Life & Letters


About this Item

Title: Walt Whitman to Peter Doyle, 19 September [1873]

Date: September 19, 1873

Editorial notes: The annotations, "1873," and "1873," are in an unknown hand.

Source: Transcribed from digital images or a microfilm reproduction of the original item. For a description of the editorial rationale behind our treatment of the correspondence, see our statement of editorial policy.

Location: The Charles E. Feinberg Collection of the Papers of Walt Whitman, 1839–1919, Library of Congress, Washington, D.C.

Whitman Archive ID: loc.01751

Contributors to digital file: Alex Kinnaman, Elizabeth Lorang, Kathryn Kruger, Zachary King, Eric Conrad, and Nicole Gray

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Friday afternoon, Sept. 19.

Dear boy Pete,

Your letter came all right last Tuesday. I still keep the same—no worse, & no better. It is the same old story. I have a great deal of pain in my head yet—no let up.

Dear son I would like to write you a good long amusing letter—but I cannot to-day. We have had a rainy night and forenoon—but as I write the sun is shining out again—& I must get out & drag myself around a little for a change.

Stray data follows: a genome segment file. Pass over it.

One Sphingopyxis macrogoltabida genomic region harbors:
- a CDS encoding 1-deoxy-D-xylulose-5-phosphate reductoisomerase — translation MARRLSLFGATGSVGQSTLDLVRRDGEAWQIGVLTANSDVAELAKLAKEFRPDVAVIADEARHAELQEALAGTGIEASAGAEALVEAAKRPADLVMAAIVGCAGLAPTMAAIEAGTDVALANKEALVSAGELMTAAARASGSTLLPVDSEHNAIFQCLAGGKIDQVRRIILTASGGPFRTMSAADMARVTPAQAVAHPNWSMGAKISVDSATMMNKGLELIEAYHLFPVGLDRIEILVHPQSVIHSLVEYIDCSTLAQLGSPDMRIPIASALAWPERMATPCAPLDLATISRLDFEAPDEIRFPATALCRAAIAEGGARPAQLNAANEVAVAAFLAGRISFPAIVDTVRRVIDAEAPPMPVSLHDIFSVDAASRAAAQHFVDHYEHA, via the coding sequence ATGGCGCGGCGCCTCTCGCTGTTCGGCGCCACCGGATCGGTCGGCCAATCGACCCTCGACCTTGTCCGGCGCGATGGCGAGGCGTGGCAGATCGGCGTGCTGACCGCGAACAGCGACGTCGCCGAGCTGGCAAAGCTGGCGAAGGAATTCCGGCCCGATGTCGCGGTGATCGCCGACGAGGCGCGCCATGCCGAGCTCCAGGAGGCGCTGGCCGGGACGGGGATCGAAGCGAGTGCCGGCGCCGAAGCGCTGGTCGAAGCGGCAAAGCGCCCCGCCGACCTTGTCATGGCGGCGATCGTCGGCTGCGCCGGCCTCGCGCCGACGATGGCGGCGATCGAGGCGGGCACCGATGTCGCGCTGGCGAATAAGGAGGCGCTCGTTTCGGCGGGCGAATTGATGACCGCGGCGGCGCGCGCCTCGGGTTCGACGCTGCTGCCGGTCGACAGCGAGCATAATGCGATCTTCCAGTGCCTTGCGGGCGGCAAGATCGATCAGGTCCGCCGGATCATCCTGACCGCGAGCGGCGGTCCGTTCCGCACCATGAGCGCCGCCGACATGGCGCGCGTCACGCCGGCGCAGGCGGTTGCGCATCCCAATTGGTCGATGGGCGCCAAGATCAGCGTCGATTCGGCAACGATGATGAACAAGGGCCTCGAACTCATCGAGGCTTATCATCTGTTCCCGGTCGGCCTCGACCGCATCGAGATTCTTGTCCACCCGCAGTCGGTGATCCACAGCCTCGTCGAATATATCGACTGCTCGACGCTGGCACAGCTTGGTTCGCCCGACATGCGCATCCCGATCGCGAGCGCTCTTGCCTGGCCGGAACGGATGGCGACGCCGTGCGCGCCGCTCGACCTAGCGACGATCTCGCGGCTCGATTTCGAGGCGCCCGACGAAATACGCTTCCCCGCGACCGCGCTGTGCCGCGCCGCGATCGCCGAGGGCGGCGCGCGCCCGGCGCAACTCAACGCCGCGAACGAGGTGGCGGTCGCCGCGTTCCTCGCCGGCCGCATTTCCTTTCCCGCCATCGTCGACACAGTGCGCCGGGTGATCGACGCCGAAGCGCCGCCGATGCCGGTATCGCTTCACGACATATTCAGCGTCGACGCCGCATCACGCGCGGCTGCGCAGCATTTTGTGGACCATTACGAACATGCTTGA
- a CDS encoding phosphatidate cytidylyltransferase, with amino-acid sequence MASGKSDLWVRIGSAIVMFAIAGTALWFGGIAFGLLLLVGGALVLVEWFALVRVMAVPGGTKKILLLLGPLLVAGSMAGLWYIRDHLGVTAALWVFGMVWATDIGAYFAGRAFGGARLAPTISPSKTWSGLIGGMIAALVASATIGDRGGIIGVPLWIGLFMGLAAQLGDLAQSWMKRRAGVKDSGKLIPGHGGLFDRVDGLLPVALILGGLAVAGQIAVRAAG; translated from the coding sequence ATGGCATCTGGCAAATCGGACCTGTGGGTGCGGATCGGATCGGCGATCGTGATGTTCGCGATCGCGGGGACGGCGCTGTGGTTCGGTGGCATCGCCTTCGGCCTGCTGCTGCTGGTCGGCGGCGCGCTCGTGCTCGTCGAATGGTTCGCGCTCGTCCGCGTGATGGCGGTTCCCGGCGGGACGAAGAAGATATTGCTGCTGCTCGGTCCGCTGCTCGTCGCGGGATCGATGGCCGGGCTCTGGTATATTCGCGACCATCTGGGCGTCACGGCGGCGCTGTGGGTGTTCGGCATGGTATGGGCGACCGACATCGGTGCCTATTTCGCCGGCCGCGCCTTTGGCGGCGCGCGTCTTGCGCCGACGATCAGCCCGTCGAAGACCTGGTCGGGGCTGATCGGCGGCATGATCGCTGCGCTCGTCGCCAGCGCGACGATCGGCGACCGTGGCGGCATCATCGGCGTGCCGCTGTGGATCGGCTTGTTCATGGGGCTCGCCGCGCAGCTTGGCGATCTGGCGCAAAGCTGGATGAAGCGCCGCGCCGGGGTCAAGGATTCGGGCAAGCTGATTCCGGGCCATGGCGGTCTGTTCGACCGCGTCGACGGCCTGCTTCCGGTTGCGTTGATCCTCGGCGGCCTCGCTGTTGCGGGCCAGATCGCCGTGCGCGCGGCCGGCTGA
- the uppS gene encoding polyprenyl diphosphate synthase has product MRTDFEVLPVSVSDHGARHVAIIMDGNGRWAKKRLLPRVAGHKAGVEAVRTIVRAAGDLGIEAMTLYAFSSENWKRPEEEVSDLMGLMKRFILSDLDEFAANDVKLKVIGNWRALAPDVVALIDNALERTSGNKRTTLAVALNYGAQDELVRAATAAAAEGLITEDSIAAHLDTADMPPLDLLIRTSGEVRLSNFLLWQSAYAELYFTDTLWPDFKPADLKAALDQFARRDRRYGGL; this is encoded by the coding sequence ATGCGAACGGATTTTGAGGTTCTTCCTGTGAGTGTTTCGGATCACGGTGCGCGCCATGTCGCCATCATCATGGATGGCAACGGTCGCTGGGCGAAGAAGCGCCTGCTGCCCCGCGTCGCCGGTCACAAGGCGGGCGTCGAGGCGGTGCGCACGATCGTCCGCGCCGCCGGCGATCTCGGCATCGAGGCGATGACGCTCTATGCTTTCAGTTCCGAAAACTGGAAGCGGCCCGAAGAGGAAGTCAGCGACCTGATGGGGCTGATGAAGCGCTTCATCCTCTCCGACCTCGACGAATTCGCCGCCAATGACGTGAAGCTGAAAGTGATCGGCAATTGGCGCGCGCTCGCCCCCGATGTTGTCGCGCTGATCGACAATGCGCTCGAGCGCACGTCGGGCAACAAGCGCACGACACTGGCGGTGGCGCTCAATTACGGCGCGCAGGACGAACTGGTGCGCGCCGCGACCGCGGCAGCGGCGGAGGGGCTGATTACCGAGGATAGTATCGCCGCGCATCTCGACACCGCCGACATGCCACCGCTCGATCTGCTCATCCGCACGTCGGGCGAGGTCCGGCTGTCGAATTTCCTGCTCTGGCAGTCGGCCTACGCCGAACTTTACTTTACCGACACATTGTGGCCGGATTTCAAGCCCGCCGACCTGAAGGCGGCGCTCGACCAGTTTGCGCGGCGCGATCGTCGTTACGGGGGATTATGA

Farewell my loving son, till next time.

I send a small bundle of papers.

Peter Doyle (1843–1907) was one of Walt Whitman's closest comrades and lovers, and their friendship spanned nearly thirty years. The two met in 1865 when the twenty-one-year-old Doyle drove the forty-five-year-old Whitman by horsecar. Despite his status as a veteran of the Confederate Army, Doyle's uneducated, youthful nature appealed to Whitman. Although Whitman's stroke in 1873 and subsequent move from Washington to Camden limited the time the two could spend together, their relationship rekindled in the mid-1880s after Doyle moved to Philadelphia and visited nearby Camden frequently. After Whitman's death, Doyle permitted Richard Maurice Bucke to publish the letters Whitman had sent him. For more on Doyle and his relationship with Whitman, see Martin G. Murray, "Doyle, Peter."


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